PowerGREP is designed to search through text documents. It can search through image files or photos by creating a plain text conversion of the EXIF and/or IPTC meta data inside these files. This includes all the information usually displayed by photo viewers. PowerGREP can extract this meta data from JPEG, TIFF, and PSD (PhotoShop) files.
To be able to search through the meta data in audio files, you need to set the “file formats to convert to plain text” on the File Selector panel to a configuration that converts audio files to plain text. In the configuration, the option “Use PowerGREP’s built-in decoder to convert files to plain text” should be turned on for the file format “image file meta tags (EXIF)”. All default configurations do this, except for “(unused)”, “none”, and “compound documents”.
This file selection is available in the PowerGREP5.pgl library as “Media: Search and edit image file meta data”.
With a proper configurations selected on the File Selector panel, you can use the Editor|Open menu item to open an image file and view it in PowerGREP’s built-in editor. The text you see in the editor is the text that PowerGREP would search through when the file is included in an action. You will see one line of text for each meta tag. It consists of PowerGREP’s label for the tag indented with spaces, a colon and a space, followed by the contents of the tag.
Title: Lightroom title Subject: Lightroom caption Rating: **** Tags: Place|Home|Garden;View|Buildings|Home Comments: Lightroom user comment Authors: Jan Goyvaerts Copyright: © 2002 Jan Goyvaerts Date Taken: 2002-01-03 12:18:15 Date Saved: 2014-09-23 7:52:24 ISO Speed Rating: 69 F/Number: 2.7 Exposure Time: 1/160 sec Exposure Bias: 0 EV Metering Mode: Pattern Focal Length: 5.41 Flash: Did not fire File Source: Digital camera Camera Make: Canon Camera Model: Canon DIGITAL IXUS 300 Lens Model: 5.4-16.2 mm Software: Adobe Photoshop Lightroom 5.4 (Windows)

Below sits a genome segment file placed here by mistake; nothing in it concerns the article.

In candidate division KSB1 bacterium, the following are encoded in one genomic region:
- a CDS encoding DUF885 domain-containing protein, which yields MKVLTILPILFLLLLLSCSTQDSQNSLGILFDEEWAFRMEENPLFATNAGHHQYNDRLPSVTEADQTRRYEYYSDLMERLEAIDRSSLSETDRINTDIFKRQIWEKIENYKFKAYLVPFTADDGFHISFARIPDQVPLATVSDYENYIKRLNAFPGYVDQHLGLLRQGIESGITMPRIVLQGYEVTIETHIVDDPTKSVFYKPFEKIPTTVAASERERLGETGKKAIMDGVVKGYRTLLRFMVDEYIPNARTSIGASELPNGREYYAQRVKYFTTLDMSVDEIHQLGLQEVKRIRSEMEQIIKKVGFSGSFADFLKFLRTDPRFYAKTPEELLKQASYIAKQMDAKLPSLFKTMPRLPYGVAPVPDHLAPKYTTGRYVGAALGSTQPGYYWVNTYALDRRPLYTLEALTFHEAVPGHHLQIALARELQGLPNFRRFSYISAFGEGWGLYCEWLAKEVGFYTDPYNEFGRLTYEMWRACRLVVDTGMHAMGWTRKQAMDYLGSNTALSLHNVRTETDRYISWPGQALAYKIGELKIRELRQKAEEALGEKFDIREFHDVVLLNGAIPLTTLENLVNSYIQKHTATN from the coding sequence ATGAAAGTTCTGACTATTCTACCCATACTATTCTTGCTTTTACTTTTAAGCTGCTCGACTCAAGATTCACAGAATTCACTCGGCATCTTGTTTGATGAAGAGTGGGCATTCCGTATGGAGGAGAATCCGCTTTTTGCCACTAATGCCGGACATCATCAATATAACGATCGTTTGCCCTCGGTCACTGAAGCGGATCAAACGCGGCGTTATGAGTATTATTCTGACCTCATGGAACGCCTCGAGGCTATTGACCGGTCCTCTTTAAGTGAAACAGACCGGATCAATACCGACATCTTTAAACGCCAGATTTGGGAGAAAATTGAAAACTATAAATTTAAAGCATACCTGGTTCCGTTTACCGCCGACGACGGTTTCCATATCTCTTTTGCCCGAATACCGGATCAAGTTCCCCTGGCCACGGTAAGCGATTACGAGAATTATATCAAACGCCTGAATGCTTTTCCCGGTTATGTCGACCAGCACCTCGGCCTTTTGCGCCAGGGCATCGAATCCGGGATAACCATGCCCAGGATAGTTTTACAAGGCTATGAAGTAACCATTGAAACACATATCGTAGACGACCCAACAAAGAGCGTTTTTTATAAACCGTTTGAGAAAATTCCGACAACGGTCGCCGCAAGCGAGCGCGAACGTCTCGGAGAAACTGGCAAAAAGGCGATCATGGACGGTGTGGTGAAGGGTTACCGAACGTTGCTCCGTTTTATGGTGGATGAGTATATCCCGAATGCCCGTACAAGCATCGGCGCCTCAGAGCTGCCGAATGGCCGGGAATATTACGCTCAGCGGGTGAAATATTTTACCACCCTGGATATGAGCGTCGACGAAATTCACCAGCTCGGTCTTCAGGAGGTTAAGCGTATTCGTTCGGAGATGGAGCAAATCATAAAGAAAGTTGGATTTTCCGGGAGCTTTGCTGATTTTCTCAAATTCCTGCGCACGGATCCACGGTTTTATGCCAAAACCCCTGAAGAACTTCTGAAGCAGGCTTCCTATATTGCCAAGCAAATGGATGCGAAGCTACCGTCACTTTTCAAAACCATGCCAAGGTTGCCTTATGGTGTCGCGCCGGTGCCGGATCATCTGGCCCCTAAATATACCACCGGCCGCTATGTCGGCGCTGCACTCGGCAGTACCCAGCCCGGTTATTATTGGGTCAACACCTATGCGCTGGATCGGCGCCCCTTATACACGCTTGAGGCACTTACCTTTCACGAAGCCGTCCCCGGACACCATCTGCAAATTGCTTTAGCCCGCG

PowerGREP uses the following labels for tags that it recognizes: Description, Title, Subject, Rating, Tags, Comments, Authors, Copyright, Date Taken, Date Saved, Date Digitized, Orientation, Image Size, GPS Latitude, GPS Longitude, GPS Altitude, GPS Speed, GPS Tracking, GPS Time, ISO Speed Rating, F/Number, Exposure Time, Exposure Bias, Exposure Program, Exposure Mode, Metering Mode, Exposure Index, Brightness Value, Focal Length, Focal Length (35 mm), Digital Zoom Ratio, Flash, White Balance, White Balance Mode, Gain Control, Contrast, Sharpness, Saturation, File Source, Image Unique ID, Related Sound File, Camera Make, Camera Model, Camera Serial, Camera Owner, Lens Make, Lens Model, Lens Serial and Software. The labels always appear in the same order. Labels may be omitted for files that don’t have a complete set of EXIF data.
You can freely edit the values of the Description, Title, Subject, Rating, Tags, Comments, Authors, Copyright, Date Taken, Date Saved, Date Digitized, Orientation, GPS Latitude, GPS Longitude, GPS Altitude, GPS Speed, GPS Tracking, GPS Time, and Camera Owner tags in PowerGREP’s editor. You can add missing tags. PowerGREP will update the EXIF and IPTC meta data in the image file when you save it. You can also modify the tag values in a search-and-replace action.
Some tags require specific values. The value for the Rating tag should be between zero and five asterisks. Orientation should be set to Upright, Flip horizontally, Rotate 180°, Flip vertically, Transpose, Rotate 90° clockwise, Transverse, or Rotate 90° counter-clockwise. GPS latitude and longitude need to be in degrees, minutes, and seconds. GPS altitude needs to be a decimal number followed by “m above sea level”. Inaccurate GPS readings may show up as “m below sea level”.
The Rating, Tags, Comments, Authors, and Copyright tags are always included in PowerGREP’s plain text conversion, even if there are no values for them in the file’s meta data. This makes it easy to add those values. At least one of the Description, Title, and Subject tags is also always included. Some may be omitted because many applications treat them as redundant, but in different ways. Windows Explorer, for example, writes its Title metadata to both the Description tag and the Title tag. Lightroom writes its Caption metadata to both the Description tag and the Subject tag. PowerGREP does not display redundant tags. It does maintain the redundancy if you edit the tag’s value.